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Medical News & Perspectives
August 17, 2005

Neuroscience Becomes Image Conscious as Brain Scans Raise Ethical Issues

JAMA. 2005;294(7):781-783. doi:10.1001/jama.294.7.781

Plug in the term fMRI (functional magnetic resonance imaging) to PubMed and the search engine will generate tens of thousands of relevant citations. Since this brain imaging technique first appeared in the early 1990s, its use has “simply exploded,” says Marcus Raichle, MD, professor of radiology, neurology, and anatomy and neurobiology at Washington University School of Medicine, St Louis, a pioneer in functional brain imaging.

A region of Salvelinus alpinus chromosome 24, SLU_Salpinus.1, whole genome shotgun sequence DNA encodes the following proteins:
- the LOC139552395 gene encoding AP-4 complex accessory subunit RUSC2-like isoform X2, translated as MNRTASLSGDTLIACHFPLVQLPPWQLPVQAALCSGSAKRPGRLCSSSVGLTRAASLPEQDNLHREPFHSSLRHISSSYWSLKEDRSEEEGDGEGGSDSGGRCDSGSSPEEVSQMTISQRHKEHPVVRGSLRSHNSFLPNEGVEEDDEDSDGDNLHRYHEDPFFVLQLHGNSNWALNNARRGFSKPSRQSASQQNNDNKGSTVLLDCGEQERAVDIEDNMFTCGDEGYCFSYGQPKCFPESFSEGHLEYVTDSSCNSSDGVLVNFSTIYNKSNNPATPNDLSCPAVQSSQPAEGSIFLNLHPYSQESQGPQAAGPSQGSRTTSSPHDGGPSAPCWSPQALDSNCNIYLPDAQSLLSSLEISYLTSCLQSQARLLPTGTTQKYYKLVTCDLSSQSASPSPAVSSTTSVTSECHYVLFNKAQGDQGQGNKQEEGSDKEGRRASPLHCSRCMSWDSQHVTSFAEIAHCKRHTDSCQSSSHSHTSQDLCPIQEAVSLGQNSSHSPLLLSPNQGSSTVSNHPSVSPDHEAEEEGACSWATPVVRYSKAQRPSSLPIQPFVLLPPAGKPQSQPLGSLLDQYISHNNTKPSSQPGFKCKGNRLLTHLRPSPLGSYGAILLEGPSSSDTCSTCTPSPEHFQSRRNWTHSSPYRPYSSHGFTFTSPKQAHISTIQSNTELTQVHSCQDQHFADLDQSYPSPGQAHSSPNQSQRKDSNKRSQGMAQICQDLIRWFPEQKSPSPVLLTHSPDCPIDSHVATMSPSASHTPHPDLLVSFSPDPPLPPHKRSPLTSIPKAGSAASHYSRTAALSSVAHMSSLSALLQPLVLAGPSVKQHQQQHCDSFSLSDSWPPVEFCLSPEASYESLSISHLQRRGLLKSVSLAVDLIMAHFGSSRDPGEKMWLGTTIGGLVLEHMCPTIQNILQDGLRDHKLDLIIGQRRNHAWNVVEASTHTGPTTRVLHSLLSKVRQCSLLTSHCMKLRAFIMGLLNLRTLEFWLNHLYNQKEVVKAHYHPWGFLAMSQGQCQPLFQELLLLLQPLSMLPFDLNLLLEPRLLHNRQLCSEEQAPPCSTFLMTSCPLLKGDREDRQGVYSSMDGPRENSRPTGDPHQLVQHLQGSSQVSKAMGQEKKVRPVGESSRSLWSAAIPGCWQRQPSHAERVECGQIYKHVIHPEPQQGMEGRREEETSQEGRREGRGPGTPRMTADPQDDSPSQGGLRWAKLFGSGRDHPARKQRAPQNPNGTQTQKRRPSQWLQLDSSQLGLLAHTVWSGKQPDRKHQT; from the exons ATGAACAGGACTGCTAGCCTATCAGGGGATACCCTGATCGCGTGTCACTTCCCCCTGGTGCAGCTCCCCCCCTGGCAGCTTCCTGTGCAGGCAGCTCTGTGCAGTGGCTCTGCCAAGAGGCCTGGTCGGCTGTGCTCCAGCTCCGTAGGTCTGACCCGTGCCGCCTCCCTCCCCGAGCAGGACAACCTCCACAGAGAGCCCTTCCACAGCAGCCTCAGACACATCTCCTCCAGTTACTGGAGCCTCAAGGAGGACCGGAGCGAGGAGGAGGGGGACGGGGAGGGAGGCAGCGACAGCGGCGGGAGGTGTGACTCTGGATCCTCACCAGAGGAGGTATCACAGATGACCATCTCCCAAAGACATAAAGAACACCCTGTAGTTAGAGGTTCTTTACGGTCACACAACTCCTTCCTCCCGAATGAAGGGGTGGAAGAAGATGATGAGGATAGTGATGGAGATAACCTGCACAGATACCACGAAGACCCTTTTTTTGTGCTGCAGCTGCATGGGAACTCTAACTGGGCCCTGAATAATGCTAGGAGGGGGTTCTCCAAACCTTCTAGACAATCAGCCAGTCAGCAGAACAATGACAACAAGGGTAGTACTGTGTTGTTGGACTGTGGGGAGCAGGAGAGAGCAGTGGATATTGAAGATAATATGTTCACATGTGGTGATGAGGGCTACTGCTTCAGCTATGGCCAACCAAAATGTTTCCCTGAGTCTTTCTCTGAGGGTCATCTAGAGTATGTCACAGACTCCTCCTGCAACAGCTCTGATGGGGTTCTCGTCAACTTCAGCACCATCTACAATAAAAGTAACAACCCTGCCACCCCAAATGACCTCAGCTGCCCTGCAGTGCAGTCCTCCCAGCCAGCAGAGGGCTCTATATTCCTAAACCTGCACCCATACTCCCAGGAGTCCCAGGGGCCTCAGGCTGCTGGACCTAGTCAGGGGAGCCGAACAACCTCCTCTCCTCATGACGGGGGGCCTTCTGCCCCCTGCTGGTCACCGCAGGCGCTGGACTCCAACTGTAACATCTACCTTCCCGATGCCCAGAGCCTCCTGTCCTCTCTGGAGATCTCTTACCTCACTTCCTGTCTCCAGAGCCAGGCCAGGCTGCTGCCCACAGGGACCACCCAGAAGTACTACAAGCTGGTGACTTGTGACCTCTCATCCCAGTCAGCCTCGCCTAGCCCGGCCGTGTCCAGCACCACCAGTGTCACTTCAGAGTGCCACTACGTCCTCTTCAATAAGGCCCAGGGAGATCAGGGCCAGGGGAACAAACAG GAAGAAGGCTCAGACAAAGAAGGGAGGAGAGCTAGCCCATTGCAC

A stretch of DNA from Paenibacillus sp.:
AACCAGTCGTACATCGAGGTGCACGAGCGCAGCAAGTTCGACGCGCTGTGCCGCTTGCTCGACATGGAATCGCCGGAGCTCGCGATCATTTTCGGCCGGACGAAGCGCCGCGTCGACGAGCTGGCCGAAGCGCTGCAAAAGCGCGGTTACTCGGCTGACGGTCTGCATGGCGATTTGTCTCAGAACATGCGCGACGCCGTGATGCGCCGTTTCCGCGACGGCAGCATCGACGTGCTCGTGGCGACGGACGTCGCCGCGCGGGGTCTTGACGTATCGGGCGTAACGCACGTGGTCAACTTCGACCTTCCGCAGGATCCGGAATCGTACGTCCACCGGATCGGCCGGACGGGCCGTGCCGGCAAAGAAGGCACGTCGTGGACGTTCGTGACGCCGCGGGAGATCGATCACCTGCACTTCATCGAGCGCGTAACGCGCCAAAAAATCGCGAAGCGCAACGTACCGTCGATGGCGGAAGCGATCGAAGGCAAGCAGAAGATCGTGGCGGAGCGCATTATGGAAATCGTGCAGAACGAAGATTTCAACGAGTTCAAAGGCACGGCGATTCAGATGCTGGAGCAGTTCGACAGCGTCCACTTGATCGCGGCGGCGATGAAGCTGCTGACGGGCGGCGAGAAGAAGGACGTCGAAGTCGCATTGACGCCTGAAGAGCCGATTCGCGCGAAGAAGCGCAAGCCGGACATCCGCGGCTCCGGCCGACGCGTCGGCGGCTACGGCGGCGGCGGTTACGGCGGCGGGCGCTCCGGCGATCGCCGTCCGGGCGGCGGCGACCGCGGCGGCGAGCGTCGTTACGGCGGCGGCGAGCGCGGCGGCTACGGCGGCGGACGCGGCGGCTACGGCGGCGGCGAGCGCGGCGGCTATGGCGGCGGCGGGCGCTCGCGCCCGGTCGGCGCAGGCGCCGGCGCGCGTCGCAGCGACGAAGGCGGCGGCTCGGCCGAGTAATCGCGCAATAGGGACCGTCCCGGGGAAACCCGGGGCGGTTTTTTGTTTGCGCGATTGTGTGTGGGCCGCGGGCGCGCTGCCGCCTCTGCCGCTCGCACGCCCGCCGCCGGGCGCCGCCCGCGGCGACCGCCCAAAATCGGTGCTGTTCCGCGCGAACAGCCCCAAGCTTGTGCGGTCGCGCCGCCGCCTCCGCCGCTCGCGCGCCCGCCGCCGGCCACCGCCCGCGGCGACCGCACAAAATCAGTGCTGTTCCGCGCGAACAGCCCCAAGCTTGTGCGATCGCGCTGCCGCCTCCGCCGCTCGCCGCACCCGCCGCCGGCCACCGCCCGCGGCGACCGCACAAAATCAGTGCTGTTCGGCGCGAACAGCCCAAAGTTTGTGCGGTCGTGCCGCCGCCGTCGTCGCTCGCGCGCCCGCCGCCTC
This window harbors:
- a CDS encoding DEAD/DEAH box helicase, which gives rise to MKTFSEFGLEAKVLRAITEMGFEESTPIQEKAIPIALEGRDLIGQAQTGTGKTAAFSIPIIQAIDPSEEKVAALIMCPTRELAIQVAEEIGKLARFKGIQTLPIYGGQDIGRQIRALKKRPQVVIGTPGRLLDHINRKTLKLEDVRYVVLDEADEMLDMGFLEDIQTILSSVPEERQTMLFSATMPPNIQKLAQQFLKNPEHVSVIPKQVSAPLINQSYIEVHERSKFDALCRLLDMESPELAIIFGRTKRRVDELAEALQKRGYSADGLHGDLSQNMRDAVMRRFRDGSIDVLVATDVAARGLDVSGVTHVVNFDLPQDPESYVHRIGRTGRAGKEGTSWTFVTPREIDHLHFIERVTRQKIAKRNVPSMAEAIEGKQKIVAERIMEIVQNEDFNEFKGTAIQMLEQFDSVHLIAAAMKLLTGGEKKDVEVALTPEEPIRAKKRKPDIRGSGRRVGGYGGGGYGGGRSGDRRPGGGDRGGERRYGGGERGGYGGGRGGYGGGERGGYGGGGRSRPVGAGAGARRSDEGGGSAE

Not only are researchers using fMRI and other neuroimaging tools to examine basic sensorimotor and cognitive processes and brain pathology, they are also using them to explore complex brain functions involved in human motivation, reasoning, and social attitudes. This new ability to explore brain mechanisms is opening an array of opportunities to advance the understanding of the brain in health and disease.

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